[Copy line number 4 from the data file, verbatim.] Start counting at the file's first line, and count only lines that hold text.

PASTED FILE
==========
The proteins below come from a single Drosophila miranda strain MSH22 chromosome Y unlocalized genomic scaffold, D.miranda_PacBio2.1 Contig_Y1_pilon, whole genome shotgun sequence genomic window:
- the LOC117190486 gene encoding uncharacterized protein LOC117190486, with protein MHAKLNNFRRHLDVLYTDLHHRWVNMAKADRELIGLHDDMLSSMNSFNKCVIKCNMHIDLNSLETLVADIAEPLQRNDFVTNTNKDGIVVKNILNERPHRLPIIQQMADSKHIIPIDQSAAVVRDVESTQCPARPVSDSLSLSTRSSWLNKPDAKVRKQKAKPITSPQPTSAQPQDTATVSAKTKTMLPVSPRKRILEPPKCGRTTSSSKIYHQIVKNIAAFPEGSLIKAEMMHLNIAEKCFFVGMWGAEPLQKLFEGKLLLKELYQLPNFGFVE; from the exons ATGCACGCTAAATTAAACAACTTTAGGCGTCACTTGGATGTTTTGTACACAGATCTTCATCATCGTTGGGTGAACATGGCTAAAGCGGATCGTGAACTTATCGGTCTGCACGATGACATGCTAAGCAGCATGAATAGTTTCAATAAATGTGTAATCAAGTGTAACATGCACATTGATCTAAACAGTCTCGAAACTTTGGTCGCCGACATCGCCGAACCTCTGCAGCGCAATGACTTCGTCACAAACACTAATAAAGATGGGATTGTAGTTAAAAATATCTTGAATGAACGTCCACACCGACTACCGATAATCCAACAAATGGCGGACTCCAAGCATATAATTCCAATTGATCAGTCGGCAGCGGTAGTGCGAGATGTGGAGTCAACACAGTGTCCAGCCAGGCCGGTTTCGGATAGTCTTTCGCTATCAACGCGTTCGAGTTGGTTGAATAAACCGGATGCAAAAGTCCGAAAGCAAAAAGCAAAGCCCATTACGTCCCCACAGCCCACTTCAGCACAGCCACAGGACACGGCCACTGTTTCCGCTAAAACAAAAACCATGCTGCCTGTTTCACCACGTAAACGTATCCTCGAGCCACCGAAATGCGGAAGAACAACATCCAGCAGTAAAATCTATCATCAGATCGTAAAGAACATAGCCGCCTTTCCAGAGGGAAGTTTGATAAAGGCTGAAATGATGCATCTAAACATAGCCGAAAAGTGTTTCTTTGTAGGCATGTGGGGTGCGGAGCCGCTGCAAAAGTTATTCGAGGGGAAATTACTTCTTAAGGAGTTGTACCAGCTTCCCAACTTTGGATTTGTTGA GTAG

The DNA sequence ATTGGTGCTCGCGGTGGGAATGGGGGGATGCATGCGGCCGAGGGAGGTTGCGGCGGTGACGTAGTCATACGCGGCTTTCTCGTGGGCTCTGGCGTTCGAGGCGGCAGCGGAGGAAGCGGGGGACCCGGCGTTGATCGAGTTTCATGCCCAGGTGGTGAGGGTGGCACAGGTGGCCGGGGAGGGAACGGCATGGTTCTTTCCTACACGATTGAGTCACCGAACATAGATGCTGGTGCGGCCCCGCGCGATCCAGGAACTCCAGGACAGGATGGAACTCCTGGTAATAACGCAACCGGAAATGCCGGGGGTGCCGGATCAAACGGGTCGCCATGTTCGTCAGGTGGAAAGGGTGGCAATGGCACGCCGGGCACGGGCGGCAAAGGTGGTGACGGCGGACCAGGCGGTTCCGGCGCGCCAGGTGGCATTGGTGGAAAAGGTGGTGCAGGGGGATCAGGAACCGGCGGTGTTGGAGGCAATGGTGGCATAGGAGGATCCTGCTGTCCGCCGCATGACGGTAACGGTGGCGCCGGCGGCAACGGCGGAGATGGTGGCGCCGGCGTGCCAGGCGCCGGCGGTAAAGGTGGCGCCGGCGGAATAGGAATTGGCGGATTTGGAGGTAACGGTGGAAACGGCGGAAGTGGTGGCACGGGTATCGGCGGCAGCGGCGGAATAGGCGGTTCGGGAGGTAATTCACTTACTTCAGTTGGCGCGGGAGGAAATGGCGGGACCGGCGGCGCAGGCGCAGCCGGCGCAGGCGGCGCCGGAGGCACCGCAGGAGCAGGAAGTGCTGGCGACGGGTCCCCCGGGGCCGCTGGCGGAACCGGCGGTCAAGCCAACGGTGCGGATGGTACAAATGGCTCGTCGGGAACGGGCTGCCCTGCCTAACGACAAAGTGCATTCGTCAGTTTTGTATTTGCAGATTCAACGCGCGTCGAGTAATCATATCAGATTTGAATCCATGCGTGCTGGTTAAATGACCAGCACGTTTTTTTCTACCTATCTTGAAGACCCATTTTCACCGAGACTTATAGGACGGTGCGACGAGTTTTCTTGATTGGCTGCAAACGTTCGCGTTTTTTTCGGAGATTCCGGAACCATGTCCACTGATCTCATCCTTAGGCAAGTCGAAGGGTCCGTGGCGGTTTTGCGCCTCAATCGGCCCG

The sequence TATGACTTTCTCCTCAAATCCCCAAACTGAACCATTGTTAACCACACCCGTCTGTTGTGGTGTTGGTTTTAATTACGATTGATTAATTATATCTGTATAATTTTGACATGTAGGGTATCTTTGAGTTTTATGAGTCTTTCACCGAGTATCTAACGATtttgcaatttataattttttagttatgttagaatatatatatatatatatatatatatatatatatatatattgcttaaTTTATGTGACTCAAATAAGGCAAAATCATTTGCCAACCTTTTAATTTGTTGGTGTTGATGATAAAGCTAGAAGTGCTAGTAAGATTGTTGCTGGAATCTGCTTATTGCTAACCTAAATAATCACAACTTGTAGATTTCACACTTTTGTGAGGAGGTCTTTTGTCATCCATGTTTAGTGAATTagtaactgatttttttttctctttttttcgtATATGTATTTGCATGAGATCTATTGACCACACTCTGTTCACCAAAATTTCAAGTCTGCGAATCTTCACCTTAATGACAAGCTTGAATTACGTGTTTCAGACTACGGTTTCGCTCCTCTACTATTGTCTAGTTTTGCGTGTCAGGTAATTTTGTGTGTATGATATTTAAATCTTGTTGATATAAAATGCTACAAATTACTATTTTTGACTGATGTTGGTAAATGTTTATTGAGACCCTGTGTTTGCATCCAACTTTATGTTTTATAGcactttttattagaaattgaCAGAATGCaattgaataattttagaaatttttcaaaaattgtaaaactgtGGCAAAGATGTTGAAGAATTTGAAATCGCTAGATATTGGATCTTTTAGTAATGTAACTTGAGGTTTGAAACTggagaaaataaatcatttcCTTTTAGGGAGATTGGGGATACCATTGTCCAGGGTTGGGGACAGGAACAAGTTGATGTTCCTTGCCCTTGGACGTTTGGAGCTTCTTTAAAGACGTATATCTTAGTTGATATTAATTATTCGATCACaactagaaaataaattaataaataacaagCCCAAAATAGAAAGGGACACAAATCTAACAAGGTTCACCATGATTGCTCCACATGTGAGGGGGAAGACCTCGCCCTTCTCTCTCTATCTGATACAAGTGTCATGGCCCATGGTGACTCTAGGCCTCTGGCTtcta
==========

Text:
The sequence TATGACTTTCTCCTCAAATCCCCAAACTGAACCATTGTTAACCACACCCGTCTGTTGTGGTGTTGGTTTTAATTACGATTGATTAATTATATCTGTATAATTTTGACATGTAGGGTATCTTTGAGTTTTATGAGTCTTTCACCGAGTATCTAACGATtttgcaatttataattttttagttatgttagaatatatatatatatatatatatatatatatatatatatattgcttaaTTTATGTGACTCAAATAAGGCAAAATCATTTGCCAACCTTTTAATTTGTTGGTGTTGATGATAAAGCTAGAAGTGCTAGTAAGATTGTTGCTGGAATCTGCTTATTGCTAACCTAAATAATCACAACTTGTAGATTTCACACTTTTGTGAGGAGGTCTTTTGTCATCCATGTTTAGTGAATTagtaactgatttttttttctctttttttcgtATATGTATTTGCATGAGATCTATTGACCACACTCTGTTCACCAAAATTTCAAGTCTGCGAATCTTCACCTTAATGACAAGCTTGAATTACGTGTTTCAGACTACGGTTTCGCTCCTCTACTATTGTCTAGTTTTGCGTGTCAGGTAATTTTGTGTGTATGATATTTAAATCTTGTTGATATAAAATGCTACAAATTACTATTTTTGACTGATGTTGGTAAATGTTTATTGAGACCCTGTGTTTGCATCCAACTTTATGTTTTATAGcactttttattagaaattgaCAGAATGCaattgaataattttagaaatttttcaaaaattgtaaaactgtGGCAAAGATGTTGAAGAATTTGAAATCGCTAGATATTGGATCTTTTAGTAATGTAACTTGAGGTTTGAAACTggagaaaataaatcatttcCTTTTAGGGAGATTGGGGATACCATTGTCCAGGGTTGGGGACAGGAACAAGTTGATGTTCCTTGCCCTTGGACGTTTGGAGCTTCTTTAAAGACGTATATCTTAGTTGATATTAATTATTCGATCACaactagaaaataaattaataaataacaagCCCAAAATAGAAAGGGACACAAATCTAACAAGGTTCACCATGATTGCTCCACATGTGAGGGGGAAGACCTCGCCCTTCTCTCTCTATCTGATACAAGTGTCATGGCCCATGGTGACTCTAGGCCTCTGGCTtcta